Some personal observations:
Chamaedorea geonomiformis is a fairly common, very handsome dwarf palm native to much of the Caribbean versant of southern Mxico and Central America. There are also disjunct populations on the Osa Peninsula (Pacific versant) of Costa Rica and, apparently, another in central Panam. Originally described from cultivated material in Europe, purportedly of Guatemalan origin, these palms are now known to be widespread in wet forests throughout the region.
There has been quite a bit of debate over the years regarding the taxonomic status of the populations at the northern and southern extremes of its range, which will appear in most popular works on palms as C. tenella . It is my understanding that both Michael Grayum and Donald Hodel now appear to agree that this name is invalid, and that the morphological characters that "supposedly" separate the two are not constant throughout the species range. I fully agree with this conclusion. The traditional view is that those plants with spicate female inflorescences, short apical notches on their leaves and "glossier" leaf laminas are C. tenella , with plants in the central portion of the species range (Guatemala and Honduras) being considered textbook C. geonomiformis . It is also my understanding that plants in cultivation in the U.S. and Australia are largely of Belizean and Mexican origin.
Figure 1. C. geonomiformis leaf detail.
Plants grow to ca. 1.85 m tall (6), although most mature individuals are closer to 1.00 m (3+) in overall height. They share their habitats with a fair number of other Chamaedorea spp . throughout their range, but are perhaps most closely associated with C. ernesti-augustii and C. oblongata in northern Central America. I have also found them growing in sympatry with C. neurochlamys , C. nationsiana , C. elegans , C. adscendens , C. cf. falcifera , C. schippii and C. tepejilote . In my experience, they tend to be located in shadier pockets within any given forest. While they are most often encountered in tropical forests, they do range up into premontane habitats between 900 and 1,000 m.a.s.l.
I would characterize this palm as very easy to grow, quick to mature to flowering size from seed, and tolerant of more abuse than many other species in the genus with simple leaves. It is a superb pot plant. I would suggest sharp drainage, bright shade and warm, humid conditions as the preferred cultural regimen for this species. It has been saddled with the common name of "necklace palm", apparently in reference to the similarity between ripe infructescences and strings of black pearls. Some creative soul in the trade HAS to come up with a better moniker for this palm than this one...
Figure 2. C. geonomiformis in habitat (Note backpack on left for scale).
While I know that some will disagree, I consider that the finest-looking plants of this species occur on the Guatemalan-Honduran border, where they blend the physical characteristics of both forms perfectly. Some individuals show varying degrees of leaf mottling when well-cultivated, and in my mind are strongly reminiscent of certain simple leaf Pinanga spp . I grow both these plants and others from a population on Guatemalas Caribbean coast, to the exclusion of other populations. If they were to become available in culture, I would also be interested in cultivating the smaller ecotype from southwestern Costa Rica which is depicted as having glossier leaf laminas and more pronounced marginal teeth than plants from further north.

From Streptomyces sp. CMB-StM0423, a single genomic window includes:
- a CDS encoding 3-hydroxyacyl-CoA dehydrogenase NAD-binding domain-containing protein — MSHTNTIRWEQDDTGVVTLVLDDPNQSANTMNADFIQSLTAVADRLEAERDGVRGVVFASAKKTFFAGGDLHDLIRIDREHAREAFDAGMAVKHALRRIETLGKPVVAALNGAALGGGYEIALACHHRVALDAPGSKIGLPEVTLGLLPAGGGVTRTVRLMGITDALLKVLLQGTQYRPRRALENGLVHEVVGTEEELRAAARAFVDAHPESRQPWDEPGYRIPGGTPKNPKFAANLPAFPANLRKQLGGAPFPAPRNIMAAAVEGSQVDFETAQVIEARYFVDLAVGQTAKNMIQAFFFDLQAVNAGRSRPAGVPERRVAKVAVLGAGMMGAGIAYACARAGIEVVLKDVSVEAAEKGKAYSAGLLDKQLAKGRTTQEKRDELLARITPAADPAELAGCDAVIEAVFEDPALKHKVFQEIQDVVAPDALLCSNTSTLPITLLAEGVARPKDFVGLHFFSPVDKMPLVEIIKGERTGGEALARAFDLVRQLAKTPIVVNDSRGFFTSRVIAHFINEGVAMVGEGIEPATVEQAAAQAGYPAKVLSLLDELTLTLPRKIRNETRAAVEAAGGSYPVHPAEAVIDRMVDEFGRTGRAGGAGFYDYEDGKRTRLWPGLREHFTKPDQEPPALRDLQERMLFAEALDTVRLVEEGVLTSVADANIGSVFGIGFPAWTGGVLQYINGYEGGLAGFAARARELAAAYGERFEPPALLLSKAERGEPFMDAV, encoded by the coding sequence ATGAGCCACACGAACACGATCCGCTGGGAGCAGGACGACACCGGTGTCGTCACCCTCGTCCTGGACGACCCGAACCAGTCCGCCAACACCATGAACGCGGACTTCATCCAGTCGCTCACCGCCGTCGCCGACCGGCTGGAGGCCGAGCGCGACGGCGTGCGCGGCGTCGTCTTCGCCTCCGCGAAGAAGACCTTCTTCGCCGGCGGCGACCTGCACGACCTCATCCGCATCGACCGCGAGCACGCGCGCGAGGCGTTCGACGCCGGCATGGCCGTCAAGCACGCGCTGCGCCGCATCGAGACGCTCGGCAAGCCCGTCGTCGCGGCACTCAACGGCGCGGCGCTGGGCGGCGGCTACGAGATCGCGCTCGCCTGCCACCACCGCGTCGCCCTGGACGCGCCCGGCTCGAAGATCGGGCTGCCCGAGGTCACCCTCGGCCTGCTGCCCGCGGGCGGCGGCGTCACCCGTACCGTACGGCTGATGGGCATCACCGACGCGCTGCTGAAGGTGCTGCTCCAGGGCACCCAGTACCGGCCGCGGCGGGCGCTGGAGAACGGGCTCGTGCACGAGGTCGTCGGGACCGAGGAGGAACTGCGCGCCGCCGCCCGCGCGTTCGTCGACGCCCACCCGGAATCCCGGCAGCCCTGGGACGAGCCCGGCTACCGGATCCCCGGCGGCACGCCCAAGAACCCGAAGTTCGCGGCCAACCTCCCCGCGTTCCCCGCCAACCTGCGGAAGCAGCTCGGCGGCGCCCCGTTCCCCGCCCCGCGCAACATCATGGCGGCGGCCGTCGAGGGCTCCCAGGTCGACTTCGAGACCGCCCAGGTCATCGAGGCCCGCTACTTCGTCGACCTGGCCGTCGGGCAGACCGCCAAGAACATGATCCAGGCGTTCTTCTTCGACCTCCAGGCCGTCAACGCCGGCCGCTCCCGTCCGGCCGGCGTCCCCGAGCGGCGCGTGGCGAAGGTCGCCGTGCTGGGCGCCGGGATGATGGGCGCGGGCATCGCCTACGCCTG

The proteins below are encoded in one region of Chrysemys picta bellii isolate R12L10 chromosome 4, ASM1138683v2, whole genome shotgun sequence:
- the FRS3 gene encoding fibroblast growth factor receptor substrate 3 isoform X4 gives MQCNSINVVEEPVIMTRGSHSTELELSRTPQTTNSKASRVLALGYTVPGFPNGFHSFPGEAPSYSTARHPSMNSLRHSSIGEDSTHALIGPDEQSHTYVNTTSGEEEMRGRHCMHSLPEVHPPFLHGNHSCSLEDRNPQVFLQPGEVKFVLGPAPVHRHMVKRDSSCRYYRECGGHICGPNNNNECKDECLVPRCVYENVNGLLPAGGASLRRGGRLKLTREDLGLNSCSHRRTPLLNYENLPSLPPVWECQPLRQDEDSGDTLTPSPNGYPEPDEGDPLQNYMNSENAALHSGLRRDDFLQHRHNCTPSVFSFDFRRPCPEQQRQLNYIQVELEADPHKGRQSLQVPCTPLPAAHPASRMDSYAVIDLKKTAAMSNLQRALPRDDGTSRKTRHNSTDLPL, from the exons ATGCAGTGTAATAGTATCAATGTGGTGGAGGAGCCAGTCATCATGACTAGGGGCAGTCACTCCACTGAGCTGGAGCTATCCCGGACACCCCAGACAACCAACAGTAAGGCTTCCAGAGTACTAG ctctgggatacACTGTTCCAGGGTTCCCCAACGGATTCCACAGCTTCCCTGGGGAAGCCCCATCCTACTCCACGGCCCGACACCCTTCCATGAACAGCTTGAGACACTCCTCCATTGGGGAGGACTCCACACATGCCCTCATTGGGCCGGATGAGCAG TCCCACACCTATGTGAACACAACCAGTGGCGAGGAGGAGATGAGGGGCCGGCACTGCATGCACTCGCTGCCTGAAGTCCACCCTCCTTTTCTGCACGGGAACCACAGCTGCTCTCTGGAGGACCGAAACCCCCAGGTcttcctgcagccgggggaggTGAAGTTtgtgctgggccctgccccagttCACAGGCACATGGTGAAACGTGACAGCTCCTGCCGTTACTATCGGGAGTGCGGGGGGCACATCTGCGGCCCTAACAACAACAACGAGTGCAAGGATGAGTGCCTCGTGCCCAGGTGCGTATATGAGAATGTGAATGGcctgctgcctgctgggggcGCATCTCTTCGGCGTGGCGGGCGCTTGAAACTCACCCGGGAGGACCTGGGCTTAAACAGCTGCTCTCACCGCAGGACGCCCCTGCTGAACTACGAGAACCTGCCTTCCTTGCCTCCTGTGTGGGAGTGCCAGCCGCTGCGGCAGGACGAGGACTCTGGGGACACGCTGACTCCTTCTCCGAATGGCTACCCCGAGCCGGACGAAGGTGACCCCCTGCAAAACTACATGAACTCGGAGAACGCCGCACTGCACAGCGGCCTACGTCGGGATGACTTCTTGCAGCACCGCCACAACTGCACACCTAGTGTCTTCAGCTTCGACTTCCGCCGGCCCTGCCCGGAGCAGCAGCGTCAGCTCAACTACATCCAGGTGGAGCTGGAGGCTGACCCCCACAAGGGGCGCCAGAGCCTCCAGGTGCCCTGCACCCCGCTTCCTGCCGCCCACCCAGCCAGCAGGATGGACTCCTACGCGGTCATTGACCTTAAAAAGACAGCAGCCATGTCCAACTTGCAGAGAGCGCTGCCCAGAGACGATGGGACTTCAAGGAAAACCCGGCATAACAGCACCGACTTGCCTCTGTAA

Below, I have attached a series of photos of this species in habitat and seed-grown plants in cultivation at my home. In order to bolster the argument that C. tenella is indeed a junior synonym of C. geonomiformis , for illustrative purposes Ive selected eastern Guatemalan plants that share the supposed key characters of both taxa. The wild plant is, (Figure 1&2) in my opinion, one of the finest individuals I have encountered. Please note backpack alongside for scale. This particular palm has exceptionally long and well-shaped leaves.
Figure 3. C. geonomiformis , seed-grown plant from the same population, 32 months old.
The batch of seedlings that the young female in Figure 3 came from are all noticeably "beefy", as is their mom. I used this plant to illustrate the diversity within even a small population when contrasted with the wild adult. I strongly suspect that the texture and creasing of these youngsters leaves, as well as the speed with which they started flowering is due to a constant but small excess of some nutrient that is producing very mild leaf deformity sans spotting or brown-tipping. The four year-old (Figure 4) is growing outside under more normal regimen (= gets fed when I remember to do so, rather than on a fixed schedule), so it has a flat lamina with more normal base color. The very short petioles are from the amount of light that the seedlings get under bright glasshouse culture.
Figure 4. C. geonomiformis , same population, four year-old plant showing very pale leaf mottling.
Contributed by: Jay Vannini (Text and Figure 1,2,3&4)
For further information try VPE PALM